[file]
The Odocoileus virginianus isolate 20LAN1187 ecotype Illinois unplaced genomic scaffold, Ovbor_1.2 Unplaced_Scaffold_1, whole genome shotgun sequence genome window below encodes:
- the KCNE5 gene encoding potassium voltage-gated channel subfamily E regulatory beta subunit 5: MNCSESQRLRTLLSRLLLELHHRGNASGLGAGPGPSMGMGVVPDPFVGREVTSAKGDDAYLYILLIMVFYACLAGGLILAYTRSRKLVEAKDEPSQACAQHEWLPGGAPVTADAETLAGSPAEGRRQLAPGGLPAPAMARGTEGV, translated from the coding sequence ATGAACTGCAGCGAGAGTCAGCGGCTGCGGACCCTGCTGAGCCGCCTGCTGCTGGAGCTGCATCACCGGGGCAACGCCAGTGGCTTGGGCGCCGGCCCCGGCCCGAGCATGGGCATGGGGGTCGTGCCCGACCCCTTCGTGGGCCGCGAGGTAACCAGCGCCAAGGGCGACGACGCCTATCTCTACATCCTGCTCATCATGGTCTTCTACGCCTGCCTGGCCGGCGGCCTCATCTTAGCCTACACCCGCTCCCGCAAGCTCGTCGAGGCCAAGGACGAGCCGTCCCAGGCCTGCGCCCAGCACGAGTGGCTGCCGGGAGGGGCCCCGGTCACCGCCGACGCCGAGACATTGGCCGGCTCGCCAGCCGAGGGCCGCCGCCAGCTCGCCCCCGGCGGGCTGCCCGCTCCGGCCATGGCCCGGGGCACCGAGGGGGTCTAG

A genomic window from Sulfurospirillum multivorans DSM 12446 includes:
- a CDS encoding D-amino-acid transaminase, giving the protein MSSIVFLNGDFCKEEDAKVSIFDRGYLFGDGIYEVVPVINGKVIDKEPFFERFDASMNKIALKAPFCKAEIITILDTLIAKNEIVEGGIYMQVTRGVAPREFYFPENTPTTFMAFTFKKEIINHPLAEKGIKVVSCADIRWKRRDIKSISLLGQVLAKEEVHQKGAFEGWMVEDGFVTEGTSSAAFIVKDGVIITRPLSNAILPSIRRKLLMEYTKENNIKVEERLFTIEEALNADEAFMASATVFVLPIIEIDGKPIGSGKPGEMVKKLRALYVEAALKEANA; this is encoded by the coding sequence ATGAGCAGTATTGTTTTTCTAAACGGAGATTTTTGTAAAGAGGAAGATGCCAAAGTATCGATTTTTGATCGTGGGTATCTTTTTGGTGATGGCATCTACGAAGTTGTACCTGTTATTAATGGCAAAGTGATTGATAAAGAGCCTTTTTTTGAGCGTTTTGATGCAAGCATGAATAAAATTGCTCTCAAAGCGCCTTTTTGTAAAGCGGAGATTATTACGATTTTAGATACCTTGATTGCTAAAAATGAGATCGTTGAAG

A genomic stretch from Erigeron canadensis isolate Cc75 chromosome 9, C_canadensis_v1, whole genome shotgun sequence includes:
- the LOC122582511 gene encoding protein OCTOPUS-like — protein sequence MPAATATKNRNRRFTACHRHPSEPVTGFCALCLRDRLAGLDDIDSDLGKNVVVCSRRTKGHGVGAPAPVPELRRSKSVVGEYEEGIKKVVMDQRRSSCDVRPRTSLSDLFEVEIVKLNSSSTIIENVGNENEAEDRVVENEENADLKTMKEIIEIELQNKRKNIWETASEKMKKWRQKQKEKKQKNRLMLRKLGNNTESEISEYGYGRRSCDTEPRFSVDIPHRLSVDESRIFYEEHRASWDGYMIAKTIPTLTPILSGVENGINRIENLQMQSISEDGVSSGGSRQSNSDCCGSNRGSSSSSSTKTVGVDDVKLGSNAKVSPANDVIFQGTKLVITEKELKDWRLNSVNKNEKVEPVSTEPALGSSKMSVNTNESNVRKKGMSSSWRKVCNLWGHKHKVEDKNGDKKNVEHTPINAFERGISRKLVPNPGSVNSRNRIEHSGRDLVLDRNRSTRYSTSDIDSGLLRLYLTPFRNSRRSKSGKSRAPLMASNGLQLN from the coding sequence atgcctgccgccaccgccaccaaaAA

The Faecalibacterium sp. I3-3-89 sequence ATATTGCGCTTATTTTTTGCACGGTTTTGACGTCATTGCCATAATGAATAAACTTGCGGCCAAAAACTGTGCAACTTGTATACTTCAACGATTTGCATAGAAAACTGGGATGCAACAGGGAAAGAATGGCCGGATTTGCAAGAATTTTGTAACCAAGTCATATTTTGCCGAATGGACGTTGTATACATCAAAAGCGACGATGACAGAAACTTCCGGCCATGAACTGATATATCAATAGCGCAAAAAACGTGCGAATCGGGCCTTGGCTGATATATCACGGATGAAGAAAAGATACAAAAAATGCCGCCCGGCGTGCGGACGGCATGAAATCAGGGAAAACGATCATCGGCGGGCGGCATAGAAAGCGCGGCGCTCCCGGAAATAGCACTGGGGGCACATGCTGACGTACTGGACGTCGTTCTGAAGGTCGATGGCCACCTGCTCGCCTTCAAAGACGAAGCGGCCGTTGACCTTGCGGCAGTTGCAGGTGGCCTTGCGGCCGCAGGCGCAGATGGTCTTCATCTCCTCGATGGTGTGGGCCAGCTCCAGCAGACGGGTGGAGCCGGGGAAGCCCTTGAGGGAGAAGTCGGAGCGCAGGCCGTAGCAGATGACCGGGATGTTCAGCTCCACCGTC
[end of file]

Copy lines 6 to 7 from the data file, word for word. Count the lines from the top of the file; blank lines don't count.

- the LOC122582511 gene encoding protein OCTOPUS-like — protein sequence MPAATATKNRNRRFTACHRHPSEPVTGFCALCLRDRLAGLDDIDSDLGKNVVVCSRRTKGHGVGAPAPVPELRRSKSVVGEYEEGIKKVVMDQRRSSCDVRPRTSLSDLFEVEIVKLNSSSTIIENVGNENEAEDRVVENEENADLKTMKEIIEIELQNKRKNIWETASEKMKKWRQKQKEKKQKNRLMLRKLGNNTESEISEYGYGRRSCDTEPRFSVDIPHRLSVDESRIFYEEHRASWDGYMIAKTIPTLTPILSGVENGINRIENLQMQSISEDGVSSGGSRQSNSDCCGSNRGSSSSSSTKTVGVDDVKLGSNAKVSPANDVIFQGTKLVITEKELKDWRLNSVNKNEKVEPVSTEPALGSSKMSVNTNESNVRKKGMSSSWRKVCNLWGHKHKVEDKNGDKKNVEHTPINAFERGISRKLVPNPGSVNSRNRIEHSGRDLVLDRNRSTRYSTSDIDSGLLRLYLTPFRNSRRSKSGKSRAPLMASNGLQLN from the coding sequence atgcctgccgccaccgccaccaaaAA

The Faecalibacterium sp. I3-3-89 sequence ATATTGCGCTTATTTTTTGCACGGTTTTGACGTCATTGCCATAATGAATAAACTTGCGGCCAAAAACTGTGCAACTTGTATACTTCAACGATTTGCATAGAAAACTGGGATGCAACAGGGAAAGAATGGCCGGATTTGCAAGAATTTTGTAACCAAGTCATATTTTGCCGAATGGACGTTGTATACATCAAAAGCGACGATGACAGAAACTTCCGGCCATGAACTGATATATCAATAGCGCAAAAAACGTGCGAATCGGGCCTTGGCTGATATATCACGGATGAAGAAAAGATACAAAAAATGCCGCCCGGCGTGCGGACGGCATGAAATCAGGGAAAACGATCATCGGCGGGCGGCATAGAAAGCGCGGCGCTCCCGGAAATAGCACTGGGGGCACATGCTGACGTACTGGACGTCGTTCTGAAGGTCGATGGCCACCTGCTCGCCTTCAAAGACGAAGCGGCCGTTGACCTTGCGGCAGTTGCAGGTGGCCTTGCGGCCGCAGGCGCAGATGGTCTTCATCTCCTCGATGGTGTGGGCCAGCTCCAGCAGACGGGTGGAGCCGGGGAAGCCCTTGAGGGAGAAGTCGGAGCGCAGGCCGTAGCAGATGACCGGGATGTTCAGCTCCACCGTC